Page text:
Type: Trad, 400 ft, 3 pitches
FA: John Bowlin, John Hoffman, Victor Marcus, Jim Orey (1977)
Page Views: 1,561 total · 31/month
Shared By: Salamanizer suchoski on Nov 30, 2014
Admins: Aron Quiter, Lurker, M. Morley, Adam Stackhouse, Salamanizer suchoski, Justin Johnsen, Vicki Schwantes

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Start up a heavily featured wall of crisscrossing dikes. A few moves of 5.8 will lead to a short right facing crack that can be seen from the ground. Two bolt anchor is on top.

Pitch 2 starts up more dikes and wonders to a small ledge with a pin. From here, wonder up (5.9) and slightly left heading for a long crack that starts as a thin seam (.10a). Once you make it to the seam, it will open up to a good crack above. Make an anchor where you can here.

Pitch 3 can be done two ways, Direct, or Indirect. The indirect way climbs up to a small corner/bulge (.10c) with good gear to the large roofs above. From here, traverse out right under the first roof system all the way to the ledge of Psychedelic Tree and finish on that route.

The Direct finish climbs past the corner/bulge to the roofs. At the roofs, find a place to mantle the first one. Above the first roof, traverse left about 8ft to an obvious right facing corner. Climb this corner to just under the giant roofs above. It is best to make an anchor here as rope drag will be near impossible to avoid for the climbing above.

Pitch 4, Continue up out the overhanging roofs on jugs to a low angle ledge. It's not over yet! Climbing over the last bit of roof to the top is difficult (5.11) and not well, if at all protected. There is no easy way.


Right of Labor of love.


Cams to 2" especially small. Nuts, 1 set.


Salamanizer suchoski
Janesville Ca.
Salamanizer suchoski   Janesville Ca.  
The direct finish to this route is definitely the better way to go.
When making the mantle over the first big roof, I used a #6 Lost Arrow Piton dropped into a downward slopeing crack waist height at the mantle. Dropping the piton in this crack was good enough, no need to pound it in unless you wanted to fix it. There is a hidden round hole at the mantle, you have to feel for it above.

After the mantle, the gear you were spying from below is no good (flaring), however there is a good green Alien placement just above. Make a traverse into the corner to the left which is a bit crispy. There is a loose block in the corner which you have to try hard not to grab. It is avoidable though. Please have your second trundle it if you have the chance. At the end of this corner, there is a nice horizontal crack under the roof (though cramped) to build an anchor.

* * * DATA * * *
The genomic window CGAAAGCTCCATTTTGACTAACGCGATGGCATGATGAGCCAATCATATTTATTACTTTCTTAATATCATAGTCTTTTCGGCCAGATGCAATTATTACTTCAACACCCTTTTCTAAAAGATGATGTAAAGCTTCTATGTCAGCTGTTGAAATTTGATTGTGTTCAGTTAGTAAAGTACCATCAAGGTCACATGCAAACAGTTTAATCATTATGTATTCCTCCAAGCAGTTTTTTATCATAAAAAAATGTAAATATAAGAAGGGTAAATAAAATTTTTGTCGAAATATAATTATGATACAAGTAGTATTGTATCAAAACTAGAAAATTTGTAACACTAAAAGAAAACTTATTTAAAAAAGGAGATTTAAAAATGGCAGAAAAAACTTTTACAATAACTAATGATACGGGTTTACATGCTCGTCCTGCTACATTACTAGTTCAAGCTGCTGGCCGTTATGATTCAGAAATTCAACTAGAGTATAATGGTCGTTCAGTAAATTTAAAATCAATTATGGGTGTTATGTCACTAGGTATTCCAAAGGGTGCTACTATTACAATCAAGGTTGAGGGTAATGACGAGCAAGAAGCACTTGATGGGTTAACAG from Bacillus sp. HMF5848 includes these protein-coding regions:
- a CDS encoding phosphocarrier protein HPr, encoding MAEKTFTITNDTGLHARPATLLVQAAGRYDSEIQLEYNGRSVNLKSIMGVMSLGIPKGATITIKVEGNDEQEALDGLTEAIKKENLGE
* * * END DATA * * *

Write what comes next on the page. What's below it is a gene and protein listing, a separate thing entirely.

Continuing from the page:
The roofs above are easy until you reach the large ledge. I found micro gear off to the left, but the climbing above was too hard (.11+/.12a). The easier way (5.11a/b) was off to the right side about 15ft from the gear. It's a one move mantle I really didn't want to fall from. The top is less than 10ft above.

This is by far one of the best routes on East Wall. Face, jugs, slabs, edging, cracks, thin techy climbing and gear, mantles, overhanging jugs, roofs etc... The only thing it's missing is an offwidth.

This route used to have several bolts, 4 I believe which protected some of the more serious climbing on the route. They were removed under questionable reasoning and circumstances. It's a shame because with the bolts the route is fairly well protected though still R rated and would/could be climbed by a good number of people. Without the bolts, it's an unclimbed relic fit for only the youngest and most ignorant. Nov 30, 2014
Pitch 1 was very run out but easy and solid. I wished it was well bolted because in it's own right it would provide a very nice route for the many 5.9 climbers. Unfortunately that's all about local politics and history. Pitch 2 resulted, after considerable effort and attempts, in a retreat. The final roofs are spectacular but above the mantle that Chad refers to I ended up looking at a committing 12 feet of roofs with no clear gear and backing off looking very difficult combined with what would have been a big and nasty fall. I decided that Edwin Drummond was either a liar (unlikely) are a very hard climber (undoubtedly). Beside Chad, and brave Sir Edwin, I don't now anyone who has done it Jan 10, 2018